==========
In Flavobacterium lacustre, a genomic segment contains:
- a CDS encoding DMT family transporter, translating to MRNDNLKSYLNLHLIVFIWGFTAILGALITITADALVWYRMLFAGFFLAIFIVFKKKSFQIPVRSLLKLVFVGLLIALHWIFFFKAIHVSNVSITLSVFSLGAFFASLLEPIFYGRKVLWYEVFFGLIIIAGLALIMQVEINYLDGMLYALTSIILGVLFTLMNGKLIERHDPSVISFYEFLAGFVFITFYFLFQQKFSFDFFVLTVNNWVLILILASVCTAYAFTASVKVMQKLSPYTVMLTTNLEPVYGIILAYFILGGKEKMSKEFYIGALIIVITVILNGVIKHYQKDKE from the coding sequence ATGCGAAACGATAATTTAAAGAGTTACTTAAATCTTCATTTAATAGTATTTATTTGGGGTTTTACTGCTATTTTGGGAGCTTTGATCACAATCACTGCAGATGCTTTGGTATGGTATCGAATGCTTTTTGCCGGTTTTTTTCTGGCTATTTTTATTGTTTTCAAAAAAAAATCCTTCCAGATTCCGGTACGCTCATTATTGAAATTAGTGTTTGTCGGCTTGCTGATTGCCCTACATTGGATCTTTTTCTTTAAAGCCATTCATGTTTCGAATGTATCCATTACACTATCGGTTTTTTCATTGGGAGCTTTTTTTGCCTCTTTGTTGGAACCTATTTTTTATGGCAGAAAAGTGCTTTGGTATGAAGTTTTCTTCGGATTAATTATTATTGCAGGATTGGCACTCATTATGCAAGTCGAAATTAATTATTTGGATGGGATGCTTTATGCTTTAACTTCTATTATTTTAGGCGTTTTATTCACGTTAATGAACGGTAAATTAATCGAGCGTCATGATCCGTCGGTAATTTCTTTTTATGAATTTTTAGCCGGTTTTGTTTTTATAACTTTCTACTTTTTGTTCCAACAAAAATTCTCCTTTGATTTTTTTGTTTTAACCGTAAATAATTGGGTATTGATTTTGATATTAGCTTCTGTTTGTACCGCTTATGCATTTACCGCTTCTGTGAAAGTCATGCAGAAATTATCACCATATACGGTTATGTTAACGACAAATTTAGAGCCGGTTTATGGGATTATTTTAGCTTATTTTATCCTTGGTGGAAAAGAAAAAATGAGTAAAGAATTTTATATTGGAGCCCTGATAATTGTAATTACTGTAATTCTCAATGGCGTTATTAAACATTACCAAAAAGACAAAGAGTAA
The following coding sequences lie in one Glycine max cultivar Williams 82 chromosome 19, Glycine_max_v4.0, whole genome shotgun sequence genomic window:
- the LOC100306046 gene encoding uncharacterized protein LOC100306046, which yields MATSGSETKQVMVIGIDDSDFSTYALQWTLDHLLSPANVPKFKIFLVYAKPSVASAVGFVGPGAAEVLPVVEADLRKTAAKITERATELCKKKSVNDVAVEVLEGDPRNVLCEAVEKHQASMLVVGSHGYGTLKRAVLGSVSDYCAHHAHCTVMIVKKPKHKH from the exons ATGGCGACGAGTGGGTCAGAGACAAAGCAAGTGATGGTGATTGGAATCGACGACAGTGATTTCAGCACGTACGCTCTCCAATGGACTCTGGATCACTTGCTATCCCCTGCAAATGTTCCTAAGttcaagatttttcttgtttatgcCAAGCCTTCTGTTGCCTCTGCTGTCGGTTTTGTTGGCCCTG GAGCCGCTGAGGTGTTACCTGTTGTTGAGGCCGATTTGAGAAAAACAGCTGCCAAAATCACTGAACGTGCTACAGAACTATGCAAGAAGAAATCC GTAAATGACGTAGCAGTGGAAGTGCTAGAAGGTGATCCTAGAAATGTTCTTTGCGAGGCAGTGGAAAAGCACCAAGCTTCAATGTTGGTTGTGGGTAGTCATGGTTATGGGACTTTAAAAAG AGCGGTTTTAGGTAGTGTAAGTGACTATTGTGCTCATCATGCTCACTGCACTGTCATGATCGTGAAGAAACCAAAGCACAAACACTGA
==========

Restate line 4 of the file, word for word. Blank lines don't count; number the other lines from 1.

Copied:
- the LOC100306046 gene encoding uncharacterized protein LOC100306046, which yields MATSGSETKQVMVIGIDDSDFSTYALQWTLDHLLSPANVPKFKIFLVYAKPSVASAVGFVGPGAAEVLPVVEADLRKTAAKITERATELCKKKSVNDVAVEVLEGDPRNVLCEAVEKHQASMLVVGSHGYGTLKRAVLGSVSDYCAHHAHCTVMIVKKPKHKH from the exons ATGGCGACGAGTGGGTCAGAGACAAAGCAAGTGATGGTGATTGGAATCGACGACAGTGATTTCAGCACGTACGCTCTCCAATGGACTCTGGATCACTTGCTATCCCCTGCAAATGTTCCTAAGttcaagatttttcttgtttatgcCAAGCCTTCTGTTGCCTCTGCTGTCGGTTTTGTTGGCCCTG GAGCCGCTGAGGTGTTACCTGTTGTTGAGGCCGATTTGAGAAAAACAGCTGCCAAAATCACTGAACGTGCTACAGAACTATGCAAGAAGAAATCC GTAAATGACGTAGCAGTGGAAGTGCTAGAAGGTGATCCTAGAAATGTTCTTTGCGAGGCAGTGGAAAAGCACCAAGCTTCAATGTTGGTTGTGGGTAGTCATGGTTATGGGACTTTAAAAAG AGCGGTTTTAGGTAGTGTAAGTGACTATTGTGCTCATCATGCTCACTGCACTGTCATGATCGTGAAGAAACCAAAGCACAAACACTGA